If you were that man, you probably would have thought that you had just gotten incredibly lucky. But not really. You were actually an unwitting subject in an experiment designed by the psychologist Russell Clark.
Clark had persuaded the students of his social psychology class to help him find out which gender, in a real-life situation, would be more receptive to a sexual offer from a stranger. The only way to find out, he figured, was to actually get out there and see what would happen. So young men and women from his class fanned out across campus and began propositioning strangers.
The results werenâ€™t very surprising. Seventy-five percent of guys were happy to oblige an attractive female stranger (and those who said no typically offered an excuse such as, â€œIâ€™m marriedâ€). But not a single woman accepted the identical offer of an attractive male. In fact, most of them demanded the guy leave her alone.
At first the psychological community dismissed Clarkâ€™s experiment as a trivial stunt, but gradually his experiment gained first acceptance, and then praise for how dramatically it revealed the differing sexual attitudes of men and women. Today itâ€™s considered a classic. But why men and women display such different attitudes remains as hotly debated as ever.
17] Stimuli Eliciting Sexual Behavior in Turkeys
Male turkeys arenâ€™t fussy. Give them a lifelike model of a female turkey and theyâ€™ll happily try to mate with it as eagerly as they would with the real thing.
This observation intrigued Martin Schein and Edgar Hale of the University of Pennsylvania, and made them curious about what might be the minimal stimulus required to excite a turkey. They embarked on a series of experiments to find out. This involved removing parts from the turkey model one by one, until the male turkey eventually lost interest.
Tail, feet, and wings were all removed, but still the clueless bird waddled up to the model, let out an amorous gobble, and tried to do his thing. Finally, the researchers were left with a head on a stick. And surprisingly, the male turkey still showed great interest. In fact, it preferred a head on a stick over a headless body.
Schein and Hale subsequently investigated how minimal they could make the head itself before it failed to elicit a response. They discovered that freshly severed female heads impaled on sticks worked best, but if the male turkey had nothing else it would settle for a plain balsa wood head. Turkeys evidently adhere to the philosophy that if you canâ€™t be with the one you love, then love the one youâ€™re with.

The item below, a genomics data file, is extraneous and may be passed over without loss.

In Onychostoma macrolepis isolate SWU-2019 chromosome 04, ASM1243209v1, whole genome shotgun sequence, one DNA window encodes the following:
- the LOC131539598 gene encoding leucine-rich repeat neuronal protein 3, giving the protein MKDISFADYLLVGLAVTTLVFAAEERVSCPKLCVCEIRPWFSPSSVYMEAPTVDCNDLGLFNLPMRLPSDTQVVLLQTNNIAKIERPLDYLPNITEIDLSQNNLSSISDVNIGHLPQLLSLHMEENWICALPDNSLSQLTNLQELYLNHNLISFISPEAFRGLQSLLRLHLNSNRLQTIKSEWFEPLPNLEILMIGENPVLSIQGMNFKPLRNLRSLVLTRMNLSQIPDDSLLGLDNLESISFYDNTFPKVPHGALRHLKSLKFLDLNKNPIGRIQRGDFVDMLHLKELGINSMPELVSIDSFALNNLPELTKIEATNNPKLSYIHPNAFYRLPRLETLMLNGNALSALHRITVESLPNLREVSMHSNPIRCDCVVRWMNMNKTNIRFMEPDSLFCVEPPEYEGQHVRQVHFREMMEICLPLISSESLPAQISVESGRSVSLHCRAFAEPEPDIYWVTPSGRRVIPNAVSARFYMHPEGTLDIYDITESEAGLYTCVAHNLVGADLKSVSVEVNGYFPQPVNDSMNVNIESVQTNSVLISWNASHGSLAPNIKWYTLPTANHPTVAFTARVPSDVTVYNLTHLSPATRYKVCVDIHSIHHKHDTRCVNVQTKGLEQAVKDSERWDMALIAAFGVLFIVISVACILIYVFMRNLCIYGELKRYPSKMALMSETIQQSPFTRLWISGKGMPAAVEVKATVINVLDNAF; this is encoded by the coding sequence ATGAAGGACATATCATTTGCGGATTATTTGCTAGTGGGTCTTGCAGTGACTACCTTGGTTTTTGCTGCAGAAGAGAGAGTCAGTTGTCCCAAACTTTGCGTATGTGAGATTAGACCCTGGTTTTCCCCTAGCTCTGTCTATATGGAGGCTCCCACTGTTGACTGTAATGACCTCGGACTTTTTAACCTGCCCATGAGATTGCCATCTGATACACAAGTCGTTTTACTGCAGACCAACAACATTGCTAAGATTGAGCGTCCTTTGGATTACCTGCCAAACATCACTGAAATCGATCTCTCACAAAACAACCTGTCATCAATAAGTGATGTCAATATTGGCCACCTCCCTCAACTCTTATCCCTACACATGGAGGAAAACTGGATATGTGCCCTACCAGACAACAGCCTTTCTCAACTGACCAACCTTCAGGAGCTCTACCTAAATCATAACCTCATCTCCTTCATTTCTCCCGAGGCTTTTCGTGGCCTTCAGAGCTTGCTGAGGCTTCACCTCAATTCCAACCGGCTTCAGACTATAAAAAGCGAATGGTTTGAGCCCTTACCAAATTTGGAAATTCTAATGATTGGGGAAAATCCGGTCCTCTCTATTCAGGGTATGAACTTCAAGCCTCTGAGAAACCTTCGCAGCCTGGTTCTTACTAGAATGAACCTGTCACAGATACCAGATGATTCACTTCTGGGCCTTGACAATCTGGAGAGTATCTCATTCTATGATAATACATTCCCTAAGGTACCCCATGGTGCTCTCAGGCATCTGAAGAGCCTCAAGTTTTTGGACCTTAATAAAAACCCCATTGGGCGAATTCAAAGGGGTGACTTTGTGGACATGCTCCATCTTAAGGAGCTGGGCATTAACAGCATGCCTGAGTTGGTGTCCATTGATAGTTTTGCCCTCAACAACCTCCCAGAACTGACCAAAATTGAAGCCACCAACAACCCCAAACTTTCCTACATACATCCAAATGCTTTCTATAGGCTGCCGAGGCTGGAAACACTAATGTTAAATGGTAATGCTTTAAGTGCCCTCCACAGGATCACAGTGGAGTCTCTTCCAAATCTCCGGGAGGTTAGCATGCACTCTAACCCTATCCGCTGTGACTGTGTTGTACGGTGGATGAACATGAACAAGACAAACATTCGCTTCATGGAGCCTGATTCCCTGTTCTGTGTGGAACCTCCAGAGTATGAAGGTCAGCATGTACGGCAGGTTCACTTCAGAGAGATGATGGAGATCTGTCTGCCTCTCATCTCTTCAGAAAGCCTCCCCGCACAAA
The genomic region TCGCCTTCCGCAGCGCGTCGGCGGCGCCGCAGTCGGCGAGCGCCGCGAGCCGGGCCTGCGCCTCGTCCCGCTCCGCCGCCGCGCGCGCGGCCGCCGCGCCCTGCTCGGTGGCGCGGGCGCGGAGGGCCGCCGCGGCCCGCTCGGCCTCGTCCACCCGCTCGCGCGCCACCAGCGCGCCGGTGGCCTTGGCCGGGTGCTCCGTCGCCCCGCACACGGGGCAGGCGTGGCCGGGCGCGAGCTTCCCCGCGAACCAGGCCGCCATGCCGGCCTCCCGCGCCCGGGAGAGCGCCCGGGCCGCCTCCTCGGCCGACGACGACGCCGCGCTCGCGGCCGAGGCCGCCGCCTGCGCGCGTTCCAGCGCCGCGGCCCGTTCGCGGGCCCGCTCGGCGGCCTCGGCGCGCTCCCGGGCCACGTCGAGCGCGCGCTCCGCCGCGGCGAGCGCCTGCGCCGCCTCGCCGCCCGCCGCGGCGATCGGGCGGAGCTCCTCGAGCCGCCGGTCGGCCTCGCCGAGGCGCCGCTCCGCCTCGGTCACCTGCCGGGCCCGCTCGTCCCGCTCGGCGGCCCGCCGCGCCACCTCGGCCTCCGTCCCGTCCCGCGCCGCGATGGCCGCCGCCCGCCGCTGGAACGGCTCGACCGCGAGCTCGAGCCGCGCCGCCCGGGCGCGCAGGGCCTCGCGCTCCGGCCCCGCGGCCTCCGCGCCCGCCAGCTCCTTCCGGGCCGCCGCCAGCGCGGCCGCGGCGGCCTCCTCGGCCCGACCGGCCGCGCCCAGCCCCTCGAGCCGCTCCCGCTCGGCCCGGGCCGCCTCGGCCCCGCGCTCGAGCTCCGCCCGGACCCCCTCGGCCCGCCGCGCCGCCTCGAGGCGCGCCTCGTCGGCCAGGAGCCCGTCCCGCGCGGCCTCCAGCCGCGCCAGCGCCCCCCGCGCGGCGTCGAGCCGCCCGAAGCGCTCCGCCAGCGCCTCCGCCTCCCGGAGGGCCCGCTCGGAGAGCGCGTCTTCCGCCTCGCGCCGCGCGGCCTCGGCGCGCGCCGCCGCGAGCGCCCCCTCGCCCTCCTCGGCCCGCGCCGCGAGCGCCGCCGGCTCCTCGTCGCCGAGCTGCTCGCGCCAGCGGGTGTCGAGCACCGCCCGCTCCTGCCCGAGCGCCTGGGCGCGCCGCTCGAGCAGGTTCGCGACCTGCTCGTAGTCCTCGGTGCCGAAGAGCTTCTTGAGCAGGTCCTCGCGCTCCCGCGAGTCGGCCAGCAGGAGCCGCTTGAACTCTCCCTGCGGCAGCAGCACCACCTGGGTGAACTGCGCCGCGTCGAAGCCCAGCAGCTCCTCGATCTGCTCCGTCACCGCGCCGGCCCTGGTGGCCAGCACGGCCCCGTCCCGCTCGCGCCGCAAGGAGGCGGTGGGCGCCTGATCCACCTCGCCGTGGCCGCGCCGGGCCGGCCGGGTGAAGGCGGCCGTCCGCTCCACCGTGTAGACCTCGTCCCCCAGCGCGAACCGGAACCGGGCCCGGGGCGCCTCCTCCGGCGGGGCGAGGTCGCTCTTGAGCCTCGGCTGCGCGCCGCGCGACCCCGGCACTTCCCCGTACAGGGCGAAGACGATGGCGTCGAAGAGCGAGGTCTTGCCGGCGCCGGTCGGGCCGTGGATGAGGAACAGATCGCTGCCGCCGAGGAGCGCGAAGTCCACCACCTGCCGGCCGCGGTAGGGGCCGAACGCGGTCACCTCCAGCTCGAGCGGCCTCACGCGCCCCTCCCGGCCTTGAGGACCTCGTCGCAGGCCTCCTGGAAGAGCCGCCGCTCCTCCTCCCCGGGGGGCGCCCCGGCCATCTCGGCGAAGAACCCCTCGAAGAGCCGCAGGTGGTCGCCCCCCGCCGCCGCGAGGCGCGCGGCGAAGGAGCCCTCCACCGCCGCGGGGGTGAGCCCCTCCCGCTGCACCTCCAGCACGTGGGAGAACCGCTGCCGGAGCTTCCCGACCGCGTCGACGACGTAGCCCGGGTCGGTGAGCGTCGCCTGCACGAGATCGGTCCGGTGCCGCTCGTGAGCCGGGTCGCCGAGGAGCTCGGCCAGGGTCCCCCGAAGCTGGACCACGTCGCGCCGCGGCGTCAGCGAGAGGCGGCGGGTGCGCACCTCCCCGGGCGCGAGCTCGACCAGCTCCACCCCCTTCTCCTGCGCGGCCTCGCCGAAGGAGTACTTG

Curious about the mating habits of other poultry, Schein and Hale performed similar tests on White Leghorn Cocks. For those curious, they published their results in an article that boasts one of the most evocative titles in all of science: â€œEffects of morphological variations of chicken models on sexual responses of cocks.â€
16] Seeing Through Catâ€™s Eyes
In 1999 researchers led by Dr. Yang Dan, an assistant professor of neurobiology at the University of California, Berkeley, anesthetized a cat with sodium pentothal, chemically paralyzed it with Norcuron, and secured it tightly in a surgical frame. They then glued metal posts to the whites of its eyes, and forced it to look a screen that showed scene after scene of swaying trees and turtleneck-wearing men.
This was not a form of Clockword-Orange-style aversion therapy for cats. Instead, it was a remarkable attempt to tap into another creatureâ€™s brain and see directly through its eyes. The researchers had inserted fiber electrodes into the vision-processing center of the catâ€™s brain. The electrodes measured the electrical activity of the brain cells and transmitted this information to a nearby computer which decoded the information and transformed it into a visual image. As the cat watched the images of the trees and the turtleneck-wearing guy, the same images emerged (slightly blurrier) on the computer screen across the room.